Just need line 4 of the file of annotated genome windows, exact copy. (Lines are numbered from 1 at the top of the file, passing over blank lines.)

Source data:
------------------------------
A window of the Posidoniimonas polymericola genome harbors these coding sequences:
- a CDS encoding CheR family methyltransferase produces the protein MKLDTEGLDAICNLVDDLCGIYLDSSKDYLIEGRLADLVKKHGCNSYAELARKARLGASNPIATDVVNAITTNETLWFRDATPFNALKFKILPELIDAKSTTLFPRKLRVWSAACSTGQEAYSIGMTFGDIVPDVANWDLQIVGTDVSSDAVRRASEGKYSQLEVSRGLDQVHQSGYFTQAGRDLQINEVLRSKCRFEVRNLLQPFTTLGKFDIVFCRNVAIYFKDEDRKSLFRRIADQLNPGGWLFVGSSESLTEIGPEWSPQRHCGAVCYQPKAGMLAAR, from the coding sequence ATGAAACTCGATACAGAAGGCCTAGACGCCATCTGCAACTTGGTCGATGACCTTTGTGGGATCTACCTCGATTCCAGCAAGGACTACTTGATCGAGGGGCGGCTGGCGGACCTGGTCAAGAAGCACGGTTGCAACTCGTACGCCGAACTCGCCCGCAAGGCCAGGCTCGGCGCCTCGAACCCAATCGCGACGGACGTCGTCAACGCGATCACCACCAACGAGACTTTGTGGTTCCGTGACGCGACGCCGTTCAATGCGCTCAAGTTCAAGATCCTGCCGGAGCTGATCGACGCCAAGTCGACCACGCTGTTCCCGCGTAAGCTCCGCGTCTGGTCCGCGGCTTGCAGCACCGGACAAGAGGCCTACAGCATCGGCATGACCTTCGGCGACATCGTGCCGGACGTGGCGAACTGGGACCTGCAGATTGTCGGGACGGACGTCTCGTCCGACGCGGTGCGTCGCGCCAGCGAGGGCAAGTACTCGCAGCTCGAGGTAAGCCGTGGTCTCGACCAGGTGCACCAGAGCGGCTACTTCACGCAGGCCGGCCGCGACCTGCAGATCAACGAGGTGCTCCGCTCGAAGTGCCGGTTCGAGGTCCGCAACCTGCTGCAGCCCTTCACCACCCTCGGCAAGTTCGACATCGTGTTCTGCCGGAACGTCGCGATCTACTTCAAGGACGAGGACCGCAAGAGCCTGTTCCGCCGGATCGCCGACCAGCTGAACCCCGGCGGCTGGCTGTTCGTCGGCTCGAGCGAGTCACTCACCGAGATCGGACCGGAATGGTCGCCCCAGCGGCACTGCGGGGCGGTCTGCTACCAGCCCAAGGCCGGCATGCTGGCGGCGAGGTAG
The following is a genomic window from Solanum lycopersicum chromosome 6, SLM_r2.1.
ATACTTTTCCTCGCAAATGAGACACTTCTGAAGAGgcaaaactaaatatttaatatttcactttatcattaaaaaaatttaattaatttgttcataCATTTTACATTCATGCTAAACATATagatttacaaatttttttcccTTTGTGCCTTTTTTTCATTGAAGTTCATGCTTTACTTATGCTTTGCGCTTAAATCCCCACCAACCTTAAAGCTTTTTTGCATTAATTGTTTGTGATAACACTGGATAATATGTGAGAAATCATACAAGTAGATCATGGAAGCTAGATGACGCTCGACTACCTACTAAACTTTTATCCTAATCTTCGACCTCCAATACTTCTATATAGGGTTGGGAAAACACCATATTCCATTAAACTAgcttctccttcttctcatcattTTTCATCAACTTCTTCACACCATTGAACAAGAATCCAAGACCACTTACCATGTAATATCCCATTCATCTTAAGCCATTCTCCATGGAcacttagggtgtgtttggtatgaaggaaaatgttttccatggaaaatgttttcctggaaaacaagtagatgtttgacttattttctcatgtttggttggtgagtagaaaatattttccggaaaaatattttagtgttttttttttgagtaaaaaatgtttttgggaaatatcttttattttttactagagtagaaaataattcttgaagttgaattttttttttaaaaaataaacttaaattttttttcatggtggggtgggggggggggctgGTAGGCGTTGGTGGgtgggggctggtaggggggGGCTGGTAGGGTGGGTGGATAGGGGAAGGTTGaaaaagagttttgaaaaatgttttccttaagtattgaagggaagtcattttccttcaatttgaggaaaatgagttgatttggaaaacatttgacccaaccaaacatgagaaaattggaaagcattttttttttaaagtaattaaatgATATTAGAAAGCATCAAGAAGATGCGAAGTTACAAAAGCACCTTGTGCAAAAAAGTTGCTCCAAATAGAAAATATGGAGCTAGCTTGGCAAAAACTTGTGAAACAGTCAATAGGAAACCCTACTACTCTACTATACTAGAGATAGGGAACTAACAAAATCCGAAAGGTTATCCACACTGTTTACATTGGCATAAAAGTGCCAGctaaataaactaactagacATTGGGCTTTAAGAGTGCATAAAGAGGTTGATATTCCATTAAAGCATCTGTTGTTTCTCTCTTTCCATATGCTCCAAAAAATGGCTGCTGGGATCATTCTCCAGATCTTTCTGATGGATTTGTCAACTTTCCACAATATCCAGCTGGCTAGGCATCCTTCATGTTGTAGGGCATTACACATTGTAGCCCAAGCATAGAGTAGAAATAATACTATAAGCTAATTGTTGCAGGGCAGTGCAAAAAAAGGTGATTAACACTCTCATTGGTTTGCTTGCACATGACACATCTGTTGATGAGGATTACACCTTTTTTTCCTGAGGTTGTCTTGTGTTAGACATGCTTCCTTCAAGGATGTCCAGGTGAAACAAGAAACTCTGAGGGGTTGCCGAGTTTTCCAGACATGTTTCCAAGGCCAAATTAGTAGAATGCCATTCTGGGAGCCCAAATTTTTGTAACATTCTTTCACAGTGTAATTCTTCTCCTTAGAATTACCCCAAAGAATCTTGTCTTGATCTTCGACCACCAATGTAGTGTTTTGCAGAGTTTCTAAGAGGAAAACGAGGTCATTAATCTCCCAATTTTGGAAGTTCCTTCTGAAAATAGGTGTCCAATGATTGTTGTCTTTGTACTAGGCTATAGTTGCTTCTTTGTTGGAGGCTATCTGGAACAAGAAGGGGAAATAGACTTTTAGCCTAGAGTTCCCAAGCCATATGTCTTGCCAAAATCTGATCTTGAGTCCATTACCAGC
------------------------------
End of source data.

ATACTTTTCCTCGCAAATGAGACACTTCTGAAGAGgcaaaactaaatatttaatatttcactttatcattaaaaaaatttaattaatttgttcataCATTTTACATTCATGCTAAACATATagatttacaaatttttttcccTTTGTGCCTTTTTTTCATTGAAGTTCATGCTTTACTTATGCTTTGCGCTTAAATCCCCACCAACCTTAAAGCTTTTTTGCATTAATTGTTTGTGATAACACTGGATAATATGTGAGAAATCATACAAGTAGATCATGGAAGCTAGATGACGCTCGACTACCTACTAAACTTTTATCCTAATCTTCGACCTCCAATACTTCTATATAGGGTTGGGAAAACACCATATTCCATTAAACTAgcttctccttcttctcatcattTTTCATCAACTTCTTCACACCATTGAACAAGAATCCAAGACCACTTACCATGTAATATCCCATTCATCTTAAGCCATTCTCCATGGAcacttagggtgtgtttggtatgaaggaaaatgttttccatggaaaatgttttcctggaaaacaagtagatgtttgacttattttctcatgtttggttggtgagtagaaaatattttccggaaaaatattttagtgttttttttttgagtaaaaaatgtttttgggaaatatcttttattttttactagagtagaaaataattcttgaagttgaattttttttttaaaaaataaacttaaattttttttcatggtggggtgggggggggggctgGTAGGCGTTGGTGGgtgggggctggtaggggggGGCTGGTAGGGTGGGTGGATAGGGGAAGGTTGaaaaagagttttgaaaaatgttttccttaagtattgaagggaagtcattttccttcaatttgaggaaaatgagttgatttggaaaacatttgacccaaccaaacatgagaaaattggaaagcattttttttttaaagtaattaaatgATATTAGAAAGCATCAAGAAGATGCGAAGTTACAAAAGCACCTTGTGCAAAAAAGTTGCTCCAAATAGAAAATATGGAGCTAGCTTGGCAAAAACTTGTGAAACAGTCAATAGGAAACCCTACTACTCTACTATACTAGAGATAGGGAACTAACAAAATCCGAAAGGTTATCCACACTGTTTACATTGGCATAAAAGTGCCAGctaaataaactaactagacATTGGGCTTTAAGAGTGCATAAAGAGGTTGATATTCCATTAAAGCATCTGTTGTTTCTCTCTTTCCATATGCTCCAAAAAATGGCTGCTGGGATCATTCTCCAGATCTTTCTGATGGATTTGTCAACTTTCCACAATATCCAGCTGGCTAGGCATCCTTCATGTTGTAGGGCATTACACATTGTAGCCCAAGCATAGAGTAGAAATAATACTATAAGCTAATTGTTGCAGGGCAGTGCAAAAAAAGGTGATTAACACTCTCATTGGTTTGCTTGCACATGACACATCTGTTGATGAGGATTACACCTTTTTTTCCTGAGGTTGTCTTGTGTTAGACATGCTTCCTTCAAGGATGTCCAGGTGAAACAAGAAACTCTGAGGGGTTGCCGAGTTTTCCAGACATGTTTCCAAGGCCAAATTAGTAGAATGCCATTCTGGGAGCCCAAATTTTTGTAACATTCTTTCACAGTGTAATTCTTCTCCTTAGAATTACCCCAAAGAATCTTGTCTTGATCTTCGACCACCAATGTAGTGTTTTGCAGAGTTTCTAAGAGGAAAACGAGGTCATTAATCTCCCAATTTTGGAAGTTCCTTCTGAAAATAGGTGTCCAATGATTGTTGTCTTTGTACTAGGCTATAGTTGCTTCTTTGTTGGAGGCTATCTGGAACAAGAAGGGGAAATAGACTTTTAGCCTAGAGTTCCCAAGCCATATGTCTTGCCAAAATCTGATCTTGAGTCCATTACCAGC